Some people worship their diet programs. Experiments have been done; showing how the foods we eat, when we eat them and how frequently we eat them can affect our weight. However, despite their efforts, there still are high obesity rates. The undeniable reason behind that fact is because the majority of diets are ineffective for long-term, such as the diet plans that are popular today, which includes strict fasting; diet plans based on proteins and combination diet plans.
The first week of a typical restrictive diet is normally low in carbohydrates and high in fats and proteins. These types of diets have revealed that more than 70% of weight loss achieved is due to losing water weight. The dire lack of carbohydrates decreases the body’s active metabolic rates, which henceforth makes “burning” fatty tissue even more difficult. If an individual is able to endure such a diet and will reach their weight loss goals, it is at the cost of burning off the lean muscles in their body. Once they begin to relax a bit on their dietary habits and exercise program, then the fat slowly begins to roll back. The reality being is that they will gain back even more weight than they have lost, as it is easier to gain fat than to build muscle. Individuals, who follow one strict diet after another, tend to burn more of their lean muscles, every time they repeat this dieting cycle.
Other studies vehemently oppose traditional weight loss methods, which concentrate on mainly reducing calories and not fats, by reducing more than 3500 calories from your average weekly diet – doing so by mostly lowering the consumption of carbohydrates and adapting your recipes to help you lose some pounds. Today, nutritionists have discovered that there are different types of calories. One-third of the fat from your fat will be burned off during the digestion process and used for blood flow and storage. The rest of the fat is turned into body fat. Of course, up to 40% fat can be transformed into energy, but that is four times the amount of fat that your body actual needs.
Fat isn’t without its merits. It insulates the body and prevents heat loss. The essential fatty acids play an important role in developing certain vital hormones for our body’s metabolism to function correctly. However, an appropriate amount of fat can be obtained by simply consuming between 135 to 225 calories of fat, that is only 15 to 25 grams of fat each day.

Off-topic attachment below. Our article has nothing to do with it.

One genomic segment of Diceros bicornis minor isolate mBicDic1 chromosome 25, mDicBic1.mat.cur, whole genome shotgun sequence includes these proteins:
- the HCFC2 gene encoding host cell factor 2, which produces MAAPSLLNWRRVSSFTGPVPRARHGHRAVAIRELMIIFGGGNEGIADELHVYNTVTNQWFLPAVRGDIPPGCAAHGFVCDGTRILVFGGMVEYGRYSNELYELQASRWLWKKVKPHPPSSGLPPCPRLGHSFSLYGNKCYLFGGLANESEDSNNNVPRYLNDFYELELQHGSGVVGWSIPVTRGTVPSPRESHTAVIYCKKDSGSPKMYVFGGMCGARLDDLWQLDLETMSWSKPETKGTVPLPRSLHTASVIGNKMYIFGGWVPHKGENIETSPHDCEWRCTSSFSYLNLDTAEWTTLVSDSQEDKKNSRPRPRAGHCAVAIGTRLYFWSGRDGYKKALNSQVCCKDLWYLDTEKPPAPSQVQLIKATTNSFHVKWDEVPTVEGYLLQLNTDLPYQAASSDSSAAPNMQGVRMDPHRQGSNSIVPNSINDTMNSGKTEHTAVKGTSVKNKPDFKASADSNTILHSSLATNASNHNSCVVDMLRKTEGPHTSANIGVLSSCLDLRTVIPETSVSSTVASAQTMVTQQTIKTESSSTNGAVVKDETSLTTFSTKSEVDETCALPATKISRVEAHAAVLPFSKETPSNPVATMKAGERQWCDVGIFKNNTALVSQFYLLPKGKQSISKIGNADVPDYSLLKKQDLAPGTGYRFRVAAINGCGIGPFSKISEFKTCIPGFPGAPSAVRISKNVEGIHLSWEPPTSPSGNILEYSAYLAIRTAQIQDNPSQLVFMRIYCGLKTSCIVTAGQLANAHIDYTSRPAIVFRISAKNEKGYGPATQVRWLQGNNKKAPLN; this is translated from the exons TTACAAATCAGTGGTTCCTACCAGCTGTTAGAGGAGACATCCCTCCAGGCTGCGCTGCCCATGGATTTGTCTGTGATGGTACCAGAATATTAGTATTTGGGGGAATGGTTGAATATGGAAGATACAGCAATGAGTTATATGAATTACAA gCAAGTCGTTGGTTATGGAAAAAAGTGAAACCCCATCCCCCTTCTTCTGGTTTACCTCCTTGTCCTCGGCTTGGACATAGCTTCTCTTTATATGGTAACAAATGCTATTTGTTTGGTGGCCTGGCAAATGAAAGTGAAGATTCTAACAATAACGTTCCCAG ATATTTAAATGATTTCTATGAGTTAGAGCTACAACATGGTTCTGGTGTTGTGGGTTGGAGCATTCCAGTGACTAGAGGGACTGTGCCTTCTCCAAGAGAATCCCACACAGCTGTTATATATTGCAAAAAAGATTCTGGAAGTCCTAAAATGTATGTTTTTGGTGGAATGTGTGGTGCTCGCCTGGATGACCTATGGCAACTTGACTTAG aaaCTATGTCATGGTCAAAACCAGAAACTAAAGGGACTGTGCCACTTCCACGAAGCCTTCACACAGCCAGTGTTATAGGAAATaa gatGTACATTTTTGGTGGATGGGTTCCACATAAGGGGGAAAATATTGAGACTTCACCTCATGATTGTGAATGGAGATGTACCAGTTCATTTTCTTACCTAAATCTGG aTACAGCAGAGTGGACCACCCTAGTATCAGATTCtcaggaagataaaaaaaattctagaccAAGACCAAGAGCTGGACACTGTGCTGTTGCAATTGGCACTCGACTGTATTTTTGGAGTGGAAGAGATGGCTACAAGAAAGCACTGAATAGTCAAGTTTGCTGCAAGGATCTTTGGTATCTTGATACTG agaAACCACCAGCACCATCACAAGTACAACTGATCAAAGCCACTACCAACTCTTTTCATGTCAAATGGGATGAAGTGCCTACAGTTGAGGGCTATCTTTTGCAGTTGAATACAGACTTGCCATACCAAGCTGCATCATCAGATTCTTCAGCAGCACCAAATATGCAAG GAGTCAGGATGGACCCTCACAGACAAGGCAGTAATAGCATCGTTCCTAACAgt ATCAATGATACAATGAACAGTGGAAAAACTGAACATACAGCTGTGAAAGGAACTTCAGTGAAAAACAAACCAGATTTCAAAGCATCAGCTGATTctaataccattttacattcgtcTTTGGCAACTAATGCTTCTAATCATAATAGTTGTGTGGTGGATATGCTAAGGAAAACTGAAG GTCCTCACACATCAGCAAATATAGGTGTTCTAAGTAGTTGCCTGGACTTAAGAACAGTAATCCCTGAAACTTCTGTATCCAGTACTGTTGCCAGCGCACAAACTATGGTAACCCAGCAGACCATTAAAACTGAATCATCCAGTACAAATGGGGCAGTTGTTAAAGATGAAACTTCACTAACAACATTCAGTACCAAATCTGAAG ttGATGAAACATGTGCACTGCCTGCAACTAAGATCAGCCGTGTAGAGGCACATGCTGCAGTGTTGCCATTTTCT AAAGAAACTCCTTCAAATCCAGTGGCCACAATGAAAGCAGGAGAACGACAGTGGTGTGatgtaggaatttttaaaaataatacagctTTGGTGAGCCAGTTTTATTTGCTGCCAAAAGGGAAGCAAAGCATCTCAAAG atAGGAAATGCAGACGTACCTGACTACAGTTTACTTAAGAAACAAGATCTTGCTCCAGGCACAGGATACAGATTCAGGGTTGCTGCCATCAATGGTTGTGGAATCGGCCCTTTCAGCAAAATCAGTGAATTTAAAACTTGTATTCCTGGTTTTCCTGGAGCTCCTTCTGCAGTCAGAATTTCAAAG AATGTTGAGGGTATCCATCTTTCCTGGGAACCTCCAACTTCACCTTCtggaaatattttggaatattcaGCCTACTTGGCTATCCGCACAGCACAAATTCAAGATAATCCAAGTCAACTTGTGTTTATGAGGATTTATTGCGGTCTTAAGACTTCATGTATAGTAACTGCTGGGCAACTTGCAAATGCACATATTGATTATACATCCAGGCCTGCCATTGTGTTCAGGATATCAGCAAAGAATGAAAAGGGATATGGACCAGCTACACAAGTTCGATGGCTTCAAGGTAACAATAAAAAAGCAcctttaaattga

Many of these figures won’t be a surprise to you: 100 percent of the calories are found in butter or vegetable oil and 86 percent of coco and palm oil, which are often used in processed foods; mayonnaise has a whopping 99.8 percent of fat; tartar sauce (mayonnaise, pickles and capers) is 95 percent fat; bacon is around 68 percent fat; cream cheese is 90 percent fat; peanut butter is 75 percent fat. When using margarine, you might be able to avoid the cholesterol found in butter but it is still 100 percent fat. Here is an item that might surprise you- tofu is often considered to be a healthy food but it contains more than 53 percent fat, despite it’s high-protein levels. Even vegetables and beans have some fats in them, but the majority of them don’t have more than 10 percent fat. In all fresh fruits, their fat quantities are often less than 5 percent. A baked potato only has one percent of fat, but if you decide to plop on two tablespoons of butter to it, then you just added 40 percent fat to it.
Sugar and starches are carbohydrates and are considered to be the main form of energy needed by our body. But often they are blamed for that unwanted weight gain because we tend to eat them with fatty foods. Such as with enjoying a piece of chocolate, our body will burn off the sugar but it will store up the fat. A plate of Fettuccine Alfredo is a fattening food but not because of the pasta, but because of the cream and butter in the sauce.
Many athletes are able to resist for long hours because of consuming starches. They have discovered that complex carbohydrates are turned into energy but extra fats mean weight gain.
We are not saying that calories derived from carbohydrates are calorie free. If they are consumed in large quantities, your body will convert those extra calories into fat that cannot be used or stored as glycogen. However, if your diet is low in fats but rich in calories, it is likely you can enjoy carbohydrates without gaining a pound the rest of your life.
Specialists recommend following a diet plan that is low in fats and rich in carbohydrates, combined with a regular exercise program. Let’s be honest, would a normal person switch their plate of Fettuccine Alfredo for a plate of broccoli? Enjoying this daily will lead to weight gain, weakness and fatigue over time; so, a plate of broccoli might seem like a good idea for those who are trying to lose weight.